Effective choice of tempi especially enhanced the flow of the opening and final movements. The iconic timpani part known by fans of this work was well performed here. Conductor Sarah-Grace Williams kept the reaching nature of the Andante sostenuto second movement at a level of gentle poise as Brahms’ shifting patterns of tone colours moved smoothly about. The result was a hushed, hypnotic, forward moving bulk of calm.
A highlight of this symphony’s agile interpretation was the sunny pastoral interlude which the third movement embodies. Fine playing from the winds, especially the clarinet theme, transported us to a gentle and well-balanced place.
Challenging rhythmic complexities and Brahms’ manipulations of orchestral textures were well-handled in this interpretation and they also rocketed the work to an exciting conclusion. The flow of developing ideas and changing colours were presented with easy eloquence in the final movement as it had been previously.
The successful juxtaposition of two giant Romantic period works was a bold programming choice. It was one which definitely paid off, cementing TMO’s ‘tour de force’ status in the local music scene very early in this year’s musical calendar.
After a delicious afternoon tea we were treated to a magnificent concert by the Streeton Trio, part of the Prelude in Tea series of concerts held at the beautiful Independent Theatre.
The concert was given the umbrella title The Vienna Congress.
Before the concert began violinist Emma Jardine set the program in context, explaining the turbulent times of the period and the dominant influence of Napoleon Bonaparte. She advised that the program explored the complex musical situation in Vienna, the capital of European music at the beginning of the nineteenth century.
Two decades of great cultural ferment saw the Vienna Congress (1814/1815) as the turning point between the ideals of the Enlightenment and those of the Restoration. What took place was a radical change in the social role of music, which was no longer used as an instrument of awareness and knowledge, but instead became ‘the opium of the masses ‘ and proved useful in disguising the harsh reality of post-Napoleonic and post-Enlightenment society. Continue reading PRELUDE IN TEA : THE STREETON TRIO @ THE INDEPENDENT THEATRE→
In the lead up to Lent and Easter we are very privileged to have the Brandenburg’s glorious performances of Handel’s THE MESSIAH, enthusiastically led and directed by Paul Dyer with the magnificent Brandenburg Choir, four soloists and a striking, very unusual and effective staging by Constantine Cosi.
Handel’s Oratorio on the life of Christ is divided into four ‘scenes’ : Darkness to Light , The Dream , Shame and Mourning, and Ecstatic Light.
THE MESSIAH follows the story of Christ from birth to crucifixion and resurrection, but it also examines Israelite history, exploring the prophets who preceded the Messiah (especially Isaiah) and looks forward to the birth of the Church. There is no single dominant narrative voice and little use is made of quoted speech.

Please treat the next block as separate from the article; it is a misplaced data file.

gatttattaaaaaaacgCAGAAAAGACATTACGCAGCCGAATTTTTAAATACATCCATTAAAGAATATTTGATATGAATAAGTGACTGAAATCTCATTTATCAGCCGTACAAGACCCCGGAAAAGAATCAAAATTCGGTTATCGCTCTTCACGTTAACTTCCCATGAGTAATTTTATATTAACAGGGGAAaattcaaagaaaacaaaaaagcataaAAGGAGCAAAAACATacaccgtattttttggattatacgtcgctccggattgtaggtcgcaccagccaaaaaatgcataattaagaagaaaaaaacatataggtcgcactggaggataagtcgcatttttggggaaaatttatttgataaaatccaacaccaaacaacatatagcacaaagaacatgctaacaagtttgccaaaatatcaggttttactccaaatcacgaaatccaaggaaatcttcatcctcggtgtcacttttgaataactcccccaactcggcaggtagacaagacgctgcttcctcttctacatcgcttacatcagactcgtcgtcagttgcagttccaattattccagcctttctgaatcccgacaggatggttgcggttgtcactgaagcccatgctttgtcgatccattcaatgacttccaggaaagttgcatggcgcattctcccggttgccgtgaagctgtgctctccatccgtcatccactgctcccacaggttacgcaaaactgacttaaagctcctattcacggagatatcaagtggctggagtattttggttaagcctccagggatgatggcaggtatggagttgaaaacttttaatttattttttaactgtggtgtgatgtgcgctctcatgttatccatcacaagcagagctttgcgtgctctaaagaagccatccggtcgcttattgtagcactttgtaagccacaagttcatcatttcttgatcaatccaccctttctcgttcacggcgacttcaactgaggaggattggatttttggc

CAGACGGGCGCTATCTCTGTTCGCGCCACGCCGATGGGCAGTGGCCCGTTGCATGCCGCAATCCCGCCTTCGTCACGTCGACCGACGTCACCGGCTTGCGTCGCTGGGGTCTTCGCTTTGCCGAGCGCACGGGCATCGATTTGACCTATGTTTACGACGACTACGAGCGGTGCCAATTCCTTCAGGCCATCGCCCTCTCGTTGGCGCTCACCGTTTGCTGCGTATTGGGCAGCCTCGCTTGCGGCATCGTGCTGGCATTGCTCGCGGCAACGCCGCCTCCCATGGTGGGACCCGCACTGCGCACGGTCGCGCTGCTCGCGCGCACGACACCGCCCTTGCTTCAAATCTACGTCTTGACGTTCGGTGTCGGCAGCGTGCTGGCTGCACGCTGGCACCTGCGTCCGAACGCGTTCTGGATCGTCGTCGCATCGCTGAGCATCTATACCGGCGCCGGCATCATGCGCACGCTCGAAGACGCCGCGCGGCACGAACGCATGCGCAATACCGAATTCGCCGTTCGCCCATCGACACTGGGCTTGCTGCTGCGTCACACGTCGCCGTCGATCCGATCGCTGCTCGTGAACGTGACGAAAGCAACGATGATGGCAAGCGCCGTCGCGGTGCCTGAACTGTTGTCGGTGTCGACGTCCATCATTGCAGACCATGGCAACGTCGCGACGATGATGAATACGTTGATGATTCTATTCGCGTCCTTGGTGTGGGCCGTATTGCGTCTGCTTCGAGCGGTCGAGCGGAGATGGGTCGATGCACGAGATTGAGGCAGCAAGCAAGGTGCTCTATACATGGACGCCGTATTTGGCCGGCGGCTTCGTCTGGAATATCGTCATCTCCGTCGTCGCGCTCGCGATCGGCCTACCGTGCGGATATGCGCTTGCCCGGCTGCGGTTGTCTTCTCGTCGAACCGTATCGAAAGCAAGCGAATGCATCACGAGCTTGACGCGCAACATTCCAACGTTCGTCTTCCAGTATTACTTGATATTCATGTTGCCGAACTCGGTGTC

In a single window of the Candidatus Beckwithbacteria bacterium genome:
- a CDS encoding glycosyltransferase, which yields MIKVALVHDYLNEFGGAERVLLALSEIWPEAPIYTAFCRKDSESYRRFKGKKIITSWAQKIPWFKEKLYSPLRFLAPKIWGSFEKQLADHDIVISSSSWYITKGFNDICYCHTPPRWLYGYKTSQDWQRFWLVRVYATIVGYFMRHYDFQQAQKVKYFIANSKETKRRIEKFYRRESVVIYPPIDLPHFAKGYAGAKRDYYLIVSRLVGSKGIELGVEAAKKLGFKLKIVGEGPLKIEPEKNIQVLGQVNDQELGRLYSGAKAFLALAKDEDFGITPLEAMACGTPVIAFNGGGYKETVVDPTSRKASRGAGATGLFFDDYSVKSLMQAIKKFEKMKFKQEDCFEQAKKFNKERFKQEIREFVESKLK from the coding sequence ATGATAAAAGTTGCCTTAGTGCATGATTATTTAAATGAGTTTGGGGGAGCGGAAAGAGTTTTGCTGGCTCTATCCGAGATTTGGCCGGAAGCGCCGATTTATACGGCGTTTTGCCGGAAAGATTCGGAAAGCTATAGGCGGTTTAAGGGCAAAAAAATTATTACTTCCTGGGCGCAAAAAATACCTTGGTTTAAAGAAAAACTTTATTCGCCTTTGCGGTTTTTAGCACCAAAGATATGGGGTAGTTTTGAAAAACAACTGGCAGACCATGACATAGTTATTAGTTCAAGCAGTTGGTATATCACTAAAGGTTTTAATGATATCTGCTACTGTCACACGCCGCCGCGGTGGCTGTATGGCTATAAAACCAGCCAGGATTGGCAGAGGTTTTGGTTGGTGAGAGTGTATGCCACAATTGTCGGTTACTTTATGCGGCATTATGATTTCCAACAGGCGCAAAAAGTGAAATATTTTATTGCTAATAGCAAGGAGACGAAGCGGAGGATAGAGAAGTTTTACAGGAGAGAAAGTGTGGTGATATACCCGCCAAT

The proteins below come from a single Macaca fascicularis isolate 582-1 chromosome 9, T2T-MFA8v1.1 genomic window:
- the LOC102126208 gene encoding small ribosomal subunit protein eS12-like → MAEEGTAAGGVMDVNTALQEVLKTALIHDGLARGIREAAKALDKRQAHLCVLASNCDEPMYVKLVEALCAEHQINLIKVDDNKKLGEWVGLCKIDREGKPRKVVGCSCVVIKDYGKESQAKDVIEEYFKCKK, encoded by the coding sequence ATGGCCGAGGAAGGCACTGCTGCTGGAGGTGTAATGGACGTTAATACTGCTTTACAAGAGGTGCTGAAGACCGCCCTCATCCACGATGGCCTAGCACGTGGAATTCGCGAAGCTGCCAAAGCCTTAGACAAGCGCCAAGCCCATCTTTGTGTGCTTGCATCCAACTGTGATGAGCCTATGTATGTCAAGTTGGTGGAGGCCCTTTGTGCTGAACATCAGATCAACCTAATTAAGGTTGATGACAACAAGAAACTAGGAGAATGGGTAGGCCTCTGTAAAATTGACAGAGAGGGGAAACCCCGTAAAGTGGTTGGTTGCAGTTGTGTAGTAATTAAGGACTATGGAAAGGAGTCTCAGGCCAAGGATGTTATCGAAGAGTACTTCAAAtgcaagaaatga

Above: Composer Ben Hoadley, whose Clarinet Quintet ‘Broken Songs’ was premiered in the concert. Featured Image : violinist Natsuko Yoshimoto.
The first Master Series concert for the Omega Ensemble this year was a standing-room-only event at the Sydney Opera House’s Utzon Room. ” The crowd was treated to exciting versions of masterpieces for string quartet and clarinet quintet, as well as the premiere of Ben Hoadley’s new clarinet quintet, Broken Songs. ” A capable backbone for all items on the programme was the assembled string quartet of Natsuko Yoshimoto, Ike See(violins),Neil Thompson(viola) and Paul Stender(cello)
In general across all works this quartet securely delivered playing of precision and sensible dramatic depth. We were given an introduction to newer works on the programme and rediscovered well-known ones. A scintillating blend of individual expression resulted from this quartet’s balanced playing. Continue reading OMEGA ENSEMBLE-HAYDN AND MOZART @ THE UTZON ROOM→
This was not your standard Australian Chamber Orchestra (ACO) concert, but as always it featured absolutely superb playing by the ACO who were in inspired form and dynamically led by the charismatic, bouncing, at times close to dancing guest violinist Pekka Kuusisto, who has taken the place of Richard Tognetti, who is currently in residence at the Barbican in London. (The ACO will play at the Barbican next month).
The concert was divided into two halves,as befits the concert’s title. There was a fascinating blend and contrast of blues grass folk songs sung and played on guitar and banjo by guest artist Sam Amidon, with a turbulent, passionate Janacek piece (his first string quartet, The Kreutzer Sonata, as well as a dazzling version of a John Adams work entitled, Shaker Loops (1947) .
In the first half, Murder, the turbulent , at times quite spiky Janacek piece was magnificently played by the ACO. The wprk was inspired by the Tolstoy novella of the same name. At one time there was a stormy argument between sections of the orchestra tensely, breathlessly played, and this was contrasted with more melancholic and reflective sections .
Amidon’s folk songs, played in both halves, appeared at first to be simple tunes but then proved to be more complex. In the first half, in the work Way Go Lily, there were rippling flowing rhythms. How Come That Blood featured a fluid, clip clop almost galloping rhythm – Amidon on banjo , the orchestra accompanying him, and there was an interesting use of pizzicato.
For the first half the songs were arranged by Nico Muhly. Amidon’s rough hewn, sincere vocal style gave his retelling of these folk songs a powerful punch. Amidon’s raw playing contrasted with the more refined tomes of the Australian Chamber Orchestra.
The Redemption set opening the second half was a selection of songs performed by Amidon and Kuusisto alone, in a delightfully intimate yet casual and relaxed manner. This contrasted with, and allowed some relief, from the darker subject matter of the program’s first half.
Kuusisto treated his violin more like a folk fiddler, and occasionally joined his voice to Amidon’s in a delightful performance that also included a showy violin solo.
This half also featured an acapella like, haunting and powerful version of Brackett’s Simple Gifts, (the most famous hymn of the Shaker sect) as sung by Amidon.